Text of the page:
Monday May 15, 2023
Children born as a result of rape will be officially recognised as victims of crime and receive better support under changes announced by the government as per the announcement on the 19 January 2023.
The government will amend its upcoming Victims Bill to make this change to clarify that these children are entitled to support from criminal justice agencies such as the police and courts.
In the wake of this important research, ‘Daisy’ – a campaigner represented by CWJ, who was herself born as a result of rape – will be making renewed calls for Parliament to recognise individuals born as a result of rape as secondary ‘victims of crime’ in the upcoming Victims’ Bill. Affording rape-conceived persons this legal status in statute will, it is hoped, help counter the dearth of safeguarding measures and support currently available for rape-conceived children (and adults), for whom such a discovery can be profoundly traumatic and impactful.
In the wake of this ground-breaking Bill, which validates not just the victim of the offence but also the children born of the offence, the question still remains for family lawyers; ‘how to approach allegations of rape and sexual abuse’.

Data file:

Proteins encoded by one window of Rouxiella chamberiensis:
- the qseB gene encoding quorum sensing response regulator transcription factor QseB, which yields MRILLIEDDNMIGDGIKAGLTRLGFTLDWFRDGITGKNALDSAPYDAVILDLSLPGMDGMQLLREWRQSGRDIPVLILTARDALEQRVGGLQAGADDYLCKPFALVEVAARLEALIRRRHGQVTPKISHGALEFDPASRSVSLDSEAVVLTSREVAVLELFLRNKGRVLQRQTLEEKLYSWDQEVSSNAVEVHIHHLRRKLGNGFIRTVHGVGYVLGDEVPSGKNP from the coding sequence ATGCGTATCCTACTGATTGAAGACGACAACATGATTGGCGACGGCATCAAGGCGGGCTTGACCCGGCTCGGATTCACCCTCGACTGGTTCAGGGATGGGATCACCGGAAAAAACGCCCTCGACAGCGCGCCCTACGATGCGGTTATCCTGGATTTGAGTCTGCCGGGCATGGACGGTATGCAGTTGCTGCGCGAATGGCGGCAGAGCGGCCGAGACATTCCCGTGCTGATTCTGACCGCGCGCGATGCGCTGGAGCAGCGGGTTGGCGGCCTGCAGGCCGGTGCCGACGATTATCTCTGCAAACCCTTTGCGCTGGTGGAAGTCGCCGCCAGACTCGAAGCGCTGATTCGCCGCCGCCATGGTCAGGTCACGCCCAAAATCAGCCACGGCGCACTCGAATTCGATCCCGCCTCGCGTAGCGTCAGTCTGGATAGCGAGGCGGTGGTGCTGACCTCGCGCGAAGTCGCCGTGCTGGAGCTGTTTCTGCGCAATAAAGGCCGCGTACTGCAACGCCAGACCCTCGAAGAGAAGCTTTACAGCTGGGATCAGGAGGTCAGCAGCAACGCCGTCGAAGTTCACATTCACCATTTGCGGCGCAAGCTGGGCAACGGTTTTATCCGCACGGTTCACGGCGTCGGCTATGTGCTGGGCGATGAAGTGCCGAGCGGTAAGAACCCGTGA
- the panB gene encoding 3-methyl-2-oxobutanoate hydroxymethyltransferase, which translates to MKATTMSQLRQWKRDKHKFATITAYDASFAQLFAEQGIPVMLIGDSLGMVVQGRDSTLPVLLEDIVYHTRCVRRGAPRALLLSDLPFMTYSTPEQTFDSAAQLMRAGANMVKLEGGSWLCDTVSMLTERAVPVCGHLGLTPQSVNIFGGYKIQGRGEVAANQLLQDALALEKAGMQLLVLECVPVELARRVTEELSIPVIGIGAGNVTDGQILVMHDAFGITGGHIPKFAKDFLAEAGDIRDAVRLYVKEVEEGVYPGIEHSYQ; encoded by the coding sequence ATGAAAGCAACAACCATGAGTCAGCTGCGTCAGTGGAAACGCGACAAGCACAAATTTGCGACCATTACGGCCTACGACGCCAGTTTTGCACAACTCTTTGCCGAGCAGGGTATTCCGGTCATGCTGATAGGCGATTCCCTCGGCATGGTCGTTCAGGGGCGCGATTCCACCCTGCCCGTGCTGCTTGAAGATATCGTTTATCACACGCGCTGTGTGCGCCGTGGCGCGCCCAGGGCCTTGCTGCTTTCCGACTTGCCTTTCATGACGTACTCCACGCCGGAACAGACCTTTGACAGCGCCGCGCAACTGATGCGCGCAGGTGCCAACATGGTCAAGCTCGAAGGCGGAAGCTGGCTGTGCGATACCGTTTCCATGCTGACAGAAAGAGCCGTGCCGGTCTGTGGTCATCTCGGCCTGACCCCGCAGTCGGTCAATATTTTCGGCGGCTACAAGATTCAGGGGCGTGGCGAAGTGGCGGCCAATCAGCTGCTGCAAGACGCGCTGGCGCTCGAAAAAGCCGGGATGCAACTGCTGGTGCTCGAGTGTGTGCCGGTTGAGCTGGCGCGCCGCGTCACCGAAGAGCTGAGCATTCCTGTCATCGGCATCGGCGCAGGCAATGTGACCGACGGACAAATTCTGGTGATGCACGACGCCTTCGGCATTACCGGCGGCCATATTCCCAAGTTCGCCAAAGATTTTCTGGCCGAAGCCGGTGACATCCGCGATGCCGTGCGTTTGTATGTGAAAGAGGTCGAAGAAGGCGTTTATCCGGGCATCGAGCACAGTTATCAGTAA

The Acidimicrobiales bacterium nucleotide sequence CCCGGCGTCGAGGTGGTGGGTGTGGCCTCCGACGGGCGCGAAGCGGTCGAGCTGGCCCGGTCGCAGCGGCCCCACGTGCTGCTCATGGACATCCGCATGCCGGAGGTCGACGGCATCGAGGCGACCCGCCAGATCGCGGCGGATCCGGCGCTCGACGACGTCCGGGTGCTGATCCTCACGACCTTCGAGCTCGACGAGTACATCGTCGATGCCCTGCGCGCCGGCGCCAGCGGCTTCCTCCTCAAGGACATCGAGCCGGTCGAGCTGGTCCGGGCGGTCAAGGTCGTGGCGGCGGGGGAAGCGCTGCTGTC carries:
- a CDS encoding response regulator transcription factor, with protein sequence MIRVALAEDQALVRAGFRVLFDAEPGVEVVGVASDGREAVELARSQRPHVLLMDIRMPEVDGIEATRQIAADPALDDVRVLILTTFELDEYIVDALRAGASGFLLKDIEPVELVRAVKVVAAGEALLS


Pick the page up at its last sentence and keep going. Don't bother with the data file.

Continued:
The first hurdle in the family court is whether the family court should apply a consistent definition of (i) rape, (ii) sexual assault or (iii) consent, making clear the difference between consent and submission and whether the definitions of rape, sexual assault and consent used in the criminal justice system should be either a starting or finishing point for judges in the family court.
This was determined in a Court of Appeal decision A v B & Anor  EWCA Civ 360 (07 March 2023) whereby it was confirmed the family court must not import criminal definitions as an aid to fact finding as the focus of a fact finding exercise in children cases should be on whether the adult relationship was/is characterised by coercion and/or control. It should only be limited to those factual matters which are likely to be relevant to deciding whether to make a child arrangements or not. However does this not fly in the face of these new changes?
Therefore, this begs the question whether the family court should also adopt the same criminal definitions used in the criminal justice system to ensure that should it be proven that the child is born of a rape, the outcome would most profoundly have an impact on deciding whether to make a child arrangements order or not!
If you would like to speak to us further on this topic, please contact one of our family solicitors who can help. Email firstname.lastname@example.org or call 01204 377600.